Welcome followers of Bliss. This is a multi-part series as a test pilot for my upcoming book on Italy travel and life in the boot. I thought this an appropriate final series before our departure to Italy on Monday; where we will be researching the rest of the book. Enjoy!
“Meglio non avere una storia che averne una noiosa.”
Better to have no story than to have a boring one – From the label of a bottle of Castello, a Friulian beer
As our blood sugars depleted while we meandered the fleeting shade of Lecce’s not so grand avenues near the station, I knew I could count on a secret weapon to get this birthday celebration started properly and assuage the demise of our collective spirits. My weapon of choice was; the Pasticiotto! This absolutely compelling oval of shortbread filled with pastry cream is essential to any nutritious Leccese breakfast and I was certain that each participant in this day of honor would be well served by ingesting one of these bad boys and washing it down with some of the killer locally roasted Quarta Caffe.
We sat down at the famous Avino Caffe looking out over the expanse of Piazza Sant’Oronzo (one of the largest Piazzas in Southern Italy) with the ancient 2nd century Roman amphitheater to our left and the latest billboard-sized fashion ad to our right, I felt immediately at home and at the same time had that all too familiar inquisitive feeling of: how did the object on my left lead to the object on my right?
The temperature was now starting to climb quickly and as we crushed down our pastries followed by a béchamel bomb called a Rustico and we were off and running to get our Baroque on!
Of course we polished off 1.5 liters of water in the first hour of walking and Juliet and I hammered down a second Quarta Caffe as we proceeded to attack each sight in Lecce with renewed vigor all the while ducking the sun and staying close to the shadows cast by buildings, ancient walls, gelaterie, and very large tourists.
At one point, in the famous Piazza Duomo, which had been recently uncovered from restoration, we had less than 30 square meters of shade and the remaining ocean of a piazza was bathed in Sahara-like sun. We had no choice but to run for cover! Cameras, water bottles, and books all trailed behind us as we fled to avoid scorching our non-Pugliese hides.
The rewards of shade on this day kept the hangovers at bay and after about 2 full hours of this dance our appetites began to return and the real reason for today’s excursion, the truth behind the early morning jog, the noisy nosy train ride, and the satanic sunshine was close at hand. It was now that the real promise of today could finally be realized. We were on our way to one of the culinary gems of Southern Italy, Ristorante Alle due Corti.
As we rounded the corner to the restaurant with our faces shaded from the violent sun and road crews ripping through 8 inches of concrete and cobblestone I was afraid my hopes of feeding this birthday bunch would soon be dashed on the rocks like my beloved polpo alla griglia (olive wood grilled octopus made from fresh 8-leggers that have been bludgeoned upon the rocks to be tenderized after being caught).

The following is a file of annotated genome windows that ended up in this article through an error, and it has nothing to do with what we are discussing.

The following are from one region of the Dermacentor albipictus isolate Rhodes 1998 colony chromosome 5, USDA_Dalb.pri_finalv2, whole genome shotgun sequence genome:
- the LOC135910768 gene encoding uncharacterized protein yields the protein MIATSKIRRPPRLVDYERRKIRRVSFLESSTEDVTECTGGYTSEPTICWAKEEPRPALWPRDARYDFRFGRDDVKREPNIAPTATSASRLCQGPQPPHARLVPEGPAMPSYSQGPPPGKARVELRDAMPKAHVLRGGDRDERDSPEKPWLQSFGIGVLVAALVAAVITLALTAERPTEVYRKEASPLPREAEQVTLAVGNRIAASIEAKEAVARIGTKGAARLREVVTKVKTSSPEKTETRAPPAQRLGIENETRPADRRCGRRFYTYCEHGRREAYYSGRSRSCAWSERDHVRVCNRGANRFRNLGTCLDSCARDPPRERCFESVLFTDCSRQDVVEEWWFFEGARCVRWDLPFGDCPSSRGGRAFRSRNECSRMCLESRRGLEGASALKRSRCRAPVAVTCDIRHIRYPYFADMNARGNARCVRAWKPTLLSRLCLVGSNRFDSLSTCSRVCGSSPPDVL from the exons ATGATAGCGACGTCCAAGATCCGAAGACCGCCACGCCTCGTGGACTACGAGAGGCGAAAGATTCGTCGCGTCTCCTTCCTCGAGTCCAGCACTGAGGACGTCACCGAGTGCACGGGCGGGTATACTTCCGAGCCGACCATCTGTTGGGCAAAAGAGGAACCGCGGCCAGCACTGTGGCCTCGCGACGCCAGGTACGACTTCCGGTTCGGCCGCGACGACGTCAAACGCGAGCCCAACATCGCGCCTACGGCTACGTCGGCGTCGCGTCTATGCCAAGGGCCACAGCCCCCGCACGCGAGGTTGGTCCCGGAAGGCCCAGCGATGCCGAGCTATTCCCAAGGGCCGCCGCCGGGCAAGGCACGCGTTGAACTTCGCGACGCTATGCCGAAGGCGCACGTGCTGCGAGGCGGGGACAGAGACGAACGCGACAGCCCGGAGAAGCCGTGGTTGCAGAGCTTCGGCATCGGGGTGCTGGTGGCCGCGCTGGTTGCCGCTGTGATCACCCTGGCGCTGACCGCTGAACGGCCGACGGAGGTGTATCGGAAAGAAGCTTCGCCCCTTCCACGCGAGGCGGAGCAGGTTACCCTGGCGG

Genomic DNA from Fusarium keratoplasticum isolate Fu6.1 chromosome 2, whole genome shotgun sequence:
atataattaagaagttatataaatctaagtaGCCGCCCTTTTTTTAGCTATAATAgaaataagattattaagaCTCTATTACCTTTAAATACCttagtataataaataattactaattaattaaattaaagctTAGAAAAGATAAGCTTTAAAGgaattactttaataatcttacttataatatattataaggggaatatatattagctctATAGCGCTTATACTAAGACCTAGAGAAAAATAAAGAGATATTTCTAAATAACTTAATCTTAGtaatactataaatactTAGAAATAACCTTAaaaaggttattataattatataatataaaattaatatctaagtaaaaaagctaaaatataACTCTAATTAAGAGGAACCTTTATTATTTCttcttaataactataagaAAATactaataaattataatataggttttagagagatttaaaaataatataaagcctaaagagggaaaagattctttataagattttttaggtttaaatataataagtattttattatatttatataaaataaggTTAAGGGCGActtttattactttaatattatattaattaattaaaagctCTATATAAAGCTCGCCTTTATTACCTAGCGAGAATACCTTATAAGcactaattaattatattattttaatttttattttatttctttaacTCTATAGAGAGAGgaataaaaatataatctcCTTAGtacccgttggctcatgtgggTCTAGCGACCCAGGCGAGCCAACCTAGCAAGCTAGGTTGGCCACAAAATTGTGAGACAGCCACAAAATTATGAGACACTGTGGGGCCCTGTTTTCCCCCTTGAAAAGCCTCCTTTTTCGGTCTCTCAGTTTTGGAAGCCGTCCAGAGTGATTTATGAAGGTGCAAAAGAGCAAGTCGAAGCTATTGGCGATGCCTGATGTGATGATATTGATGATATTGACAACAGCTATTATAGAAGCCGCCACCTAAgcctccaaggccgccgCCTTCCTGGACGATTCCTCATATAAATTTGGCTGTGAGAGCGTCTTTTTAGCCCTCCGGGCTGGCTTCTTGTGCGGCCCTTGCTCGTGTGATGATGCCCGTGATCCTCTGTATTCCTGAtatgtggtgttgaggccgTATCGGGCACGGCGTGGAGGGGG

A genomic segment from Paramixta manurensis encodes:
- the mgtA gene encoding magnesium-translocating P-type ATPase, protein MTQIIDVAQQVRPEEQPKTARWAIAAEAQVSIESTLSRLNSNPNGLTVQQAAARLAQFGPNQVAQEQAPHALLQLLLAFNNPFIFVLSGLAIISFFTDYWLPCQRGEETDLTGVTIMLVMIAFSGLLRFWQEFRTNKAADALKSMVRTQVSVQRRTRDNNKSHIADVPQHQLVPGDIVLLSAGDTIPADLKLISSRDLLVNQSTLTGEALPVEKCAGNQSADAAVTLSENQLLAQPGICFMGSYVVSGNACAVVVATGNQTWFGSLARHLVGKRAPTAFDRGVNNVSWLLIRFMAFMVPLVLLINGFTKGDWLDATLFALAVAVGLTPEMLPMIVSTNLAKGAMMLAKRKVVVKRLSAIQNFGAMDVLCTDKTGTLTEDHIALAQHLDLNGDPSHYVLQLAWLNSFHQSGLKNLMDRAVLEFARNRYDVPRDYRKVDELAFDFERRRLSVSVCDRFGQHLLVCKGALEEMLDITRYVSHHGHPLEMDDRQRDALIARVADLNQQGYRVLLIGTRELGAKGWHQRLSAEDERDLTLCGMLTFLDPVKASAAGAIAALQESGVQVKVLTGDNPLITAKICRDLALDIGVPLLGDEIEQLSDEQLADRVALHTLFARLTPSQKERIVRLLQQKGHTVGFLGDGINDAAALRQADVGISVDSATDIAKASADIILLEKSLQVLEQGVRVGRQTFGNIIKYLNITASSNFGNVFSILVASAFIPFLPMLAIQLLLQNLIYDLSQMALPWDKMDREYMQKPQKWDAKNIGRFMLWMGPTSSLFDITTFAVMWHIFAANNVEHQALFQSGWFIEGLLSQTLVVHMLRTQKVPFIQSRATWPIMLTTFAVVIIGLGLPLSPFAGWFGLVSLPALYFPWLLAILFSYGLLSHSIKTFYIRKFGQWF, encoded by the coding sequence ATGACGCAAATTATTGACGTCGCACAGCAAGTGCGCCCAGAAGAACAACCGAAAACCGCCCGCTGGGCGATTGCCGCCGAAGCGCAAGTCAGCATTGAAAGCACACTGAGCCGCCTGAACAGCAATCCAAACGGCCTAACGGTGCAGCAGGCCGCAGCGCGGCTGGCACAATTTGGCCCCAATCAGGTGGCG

Nevertheless, as the dust was beginning to blur the map on the iPhone we saw the cheesy rose embossed sign of the world's first restaurant with a Unesco Heritage cook. That's right, the Mamma making the goods in this joint is certified legit' and her food is a joyous ride over comfort and satisfaction.
Inside, the AC was just at that 75 degree level that creates boat loads of sweat on hot bodies, and the two guys in this group were hot with temperature and in need of a sink. My wife quickly reminded me that I knocked the holy hell out of my head the last time I was here on the 6'2" entrance to the restroom and so keeping my 9th concussion in mind I ducked into the restroom for a wash and a glance down at the toilet I should have needed after 2 coffees and 2 waters, but didn't , as I was already at negative hydration long before I reached the charmingly short little pee room.
I managed to keep my head from being severed as I strolled refreshed from the bagno and gazed about at the standard-issue wood tables with Grandma's antiques on the wall. The Italian restaurant is not often a bastion of feng shui and this place was no exception. Tables are all close together to make for better eavesdropping and to allow two servers to manage more guests than 5 waiters would in the states.
Ahh, the Italian salaried server, only as busy as he has to be and rarely as nice as he could be. I am not a fan of Italian restaurant service and I know many Italians who aren't either. If you are an employer keep this in mind; incentive is the mother of good service.
Give me a 38 hour work week, a low salary, a pension, 4 weeks of holiday, and at least 2 days off every week while throwing a bunch of ding- dongs who rarely speak my language at me, and I would very likely not give a shit either about being friendly, attentive, suggestive of specials, and especially about turning tables.
In fact, I would hope that guests would really need the minimum of interaction and then leave me the hell alone as they camp out all night at their tables such time as I needed them to get the hell out so I could close down the dungeon, pop a Red Bull, then light a camel as I put on my scarf climb on my Vespa and putter off to the disco hoping to drown my day-to-day misery with techno and some ice-cold Coca-Cola. I swear there must be heroin in the Coke over here because they love to drink Coke any time day or night.
You would think from my bantering here that I was not happy to have been there, but in fact I was completely jazzed as I was about to fully get medieval with a plate of breaded and ever so perfectly fried hunks of vegetables. Green beans, peppers, mushrooms, carrots, zucchini, and even some artichoke on occasion are all fried beautifully here at the Due Corti....(to be continued)